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A recent study by Harvard University examines the factors that help children to develop resilience.

I recently caught up on some professional reading and was interested to read an article by the Alliance of Girls’ Schools Australasia (AGSA) that talked about resilience (Issue 10/2020: June 17, 2020). The report quoted research conducted by Harvard University’s Center on the Developing Child, including its 2020 paper, Connecting the brain to the rest of the body. Many children develop resilience — the ability to overcome serious hardship — while others do not. 

As educators and parents we know that resilience is a key factor in determining how a student deals with adversity, unexpected events and new experiences. We also know that there are some students who instinctively seem to be more resilient than others. So, if we accept that we live in a world that does and will repeatedly present these challenges, it then follows that anything that we can do to proactively develop the resilience of our students, will be of great benefit to them as they approach their senior schooling and subsequent adulthood.

I have often talked about education being a tripartite responsibility and endeavour. That is, when parents, their children and the school work collaboratively together, we can expect the best outcomes possible for our students. 

So what did the Harvard research report find? One of the factors identified in the report, that predisposes children to be more resilient in the face of adversity, is having at least one stable, caring and supportive child-adult relationship. It is indeed fortunate that in addition to parents, our students have a large range of adults at school who can provide strong and appropriate child-adult relationships. 

The Harvard research shows these strong, appropriate and positive relationships provide the foundations for the development of resilience. Furthermore, they “buffer children from developmental disruption through providing the personal responsiveness, scaffolding and protection that they need” to allow them to adapt to adversity and thrive.

At Ivanhoe Girls’ Grammar School we have long been aware of the need to set high expectations for our students and to ensure that they are each "stretched" out of their comfort zones regularly in order for them to develop to their unique potentials. For example, we provide our students with strong role models, we differentiate the learning challenges within the curriculum and we provide regular opportunities for our students to experience constructive failure. This may sound counter intuitive, as schools are touted as places where children learn to succeed, however preparing children to emerge from school as independent and successful adults means they must also know how to overcome disappointment and face adversity and they need to be comfortable with failure as becoming one step closer to success.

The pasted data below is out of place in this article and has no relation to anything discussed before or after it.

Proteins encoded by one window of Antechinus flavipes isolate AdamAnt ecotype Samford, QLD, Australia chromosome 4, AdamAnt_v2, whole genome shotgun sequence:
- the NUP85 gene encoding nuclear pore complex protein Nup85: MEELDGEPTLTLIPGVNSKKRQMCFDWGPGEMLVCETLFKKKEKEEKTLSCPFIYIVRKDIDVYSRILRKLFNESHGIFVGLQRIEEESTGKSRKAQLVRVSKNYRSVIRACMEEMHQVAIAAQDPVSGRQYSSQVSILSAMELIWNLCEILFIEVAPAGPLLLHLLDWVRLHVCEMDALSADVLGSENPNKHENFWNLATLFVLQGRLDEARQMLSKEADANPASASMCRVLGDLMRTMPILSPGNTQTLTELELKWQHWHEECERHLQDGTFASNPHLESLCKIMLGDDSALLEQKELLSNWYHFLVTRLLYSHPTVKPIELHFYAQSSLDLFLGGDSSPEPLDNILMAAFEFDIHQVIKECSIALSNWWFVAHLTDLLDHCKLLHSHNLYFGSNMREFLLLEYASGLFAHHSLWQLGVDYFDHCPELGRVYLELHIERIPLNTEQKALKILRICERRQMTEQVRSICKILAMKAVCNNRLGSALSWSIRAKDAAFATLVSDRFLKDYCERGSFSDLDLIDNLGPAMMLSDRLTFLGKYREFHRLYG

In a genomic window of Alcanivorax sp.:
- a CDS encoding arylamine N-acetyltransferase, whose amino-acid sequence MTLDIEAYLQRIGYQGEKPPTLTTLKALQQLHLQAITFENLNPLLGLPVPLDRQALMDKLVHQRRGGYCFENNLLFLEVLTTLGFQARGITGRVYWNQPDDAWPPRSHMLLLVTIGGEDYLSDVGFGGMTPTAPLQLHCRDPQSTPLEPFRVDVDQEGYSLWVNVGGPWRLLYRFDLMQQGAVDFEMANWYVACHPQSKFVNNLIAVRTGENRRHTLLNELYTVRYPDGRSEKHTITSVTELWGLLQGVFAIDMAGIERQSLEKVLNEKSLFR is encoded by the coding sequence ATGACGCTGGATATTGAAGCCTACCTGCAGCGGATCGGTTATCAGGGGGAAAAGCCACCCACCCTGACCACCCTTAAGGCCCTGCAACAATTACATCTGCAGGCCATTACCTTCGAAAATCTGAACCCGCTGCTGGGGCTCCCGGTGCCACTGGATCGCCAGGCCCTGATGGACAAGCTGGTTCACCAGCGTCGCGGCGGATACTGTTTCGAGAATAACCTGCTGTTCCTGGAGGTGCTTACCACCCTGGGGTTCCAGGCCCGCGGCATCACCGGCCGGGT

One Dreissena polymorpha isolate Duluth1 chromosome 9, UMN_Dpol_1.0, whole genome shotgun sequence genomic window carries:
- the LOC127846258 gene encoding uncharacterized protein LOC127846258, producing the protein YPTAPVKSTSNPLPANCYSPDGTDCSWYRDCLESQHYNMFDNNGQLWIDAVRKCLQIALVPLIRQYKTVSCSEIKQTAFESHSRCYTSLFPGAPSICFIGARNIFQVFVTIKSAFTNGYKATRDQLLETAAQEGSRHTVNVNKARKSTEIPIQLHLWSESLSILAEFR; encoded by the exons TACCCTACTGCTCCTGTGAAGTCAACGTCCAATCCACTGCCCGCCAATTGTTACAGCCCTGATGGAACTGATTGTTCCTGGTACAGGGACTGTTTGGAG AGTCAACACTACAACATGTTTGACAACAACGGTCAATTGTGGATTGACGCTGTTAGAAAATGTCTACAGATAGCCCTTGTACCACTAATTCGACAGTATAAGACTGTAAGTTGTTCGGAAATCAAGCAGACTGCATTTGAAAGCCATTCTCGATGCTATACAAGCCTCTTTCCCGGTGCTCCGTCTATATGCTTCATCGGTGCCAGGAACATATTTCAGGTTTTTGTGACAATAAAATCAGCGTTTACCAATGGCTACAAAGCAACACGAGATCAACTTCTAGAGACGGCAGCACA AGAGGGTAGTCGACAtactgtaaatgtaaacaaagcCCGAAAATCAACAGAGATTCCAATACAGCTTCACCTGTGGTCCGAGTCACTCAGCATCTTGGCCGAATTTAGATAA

The Harvard research refers to this as “positive stress” and describes it as children experiencing manageable levels of stress with the help of supportive adults. The authors report that “over time, both our bodies and our brains begin to perceive these kinds of threats as increasingly manageable … and we become better able to cope with life’s obstacles and hardships, both physically and mentally.” That is, we become more resilient.

At Ivanhoe Girls’ there are many ways we provide students with the opportunities to experience positive stress. Examples can range from students arranging and organising House events and running assemblies, students being required to be involved in assemblies and public speaking in the Junior School, and students in Year 9 undertaking elective subjects that require them to learn entirely new skills such as running a small business or designing and constructing a billy cart. 

Wherever there are opportunities, we will ensure that students have both experiences of success and experiences of challenge. In this way we hope to foster not only the development of greater resilience in our students, we also want them to develop greater cognitive flexibility, creative and critical thinking skills and to ensure that our students are better prepared to face a world of uncertainty beyond school and beyond COVID-19.

Dr Deborah Priest
Principal

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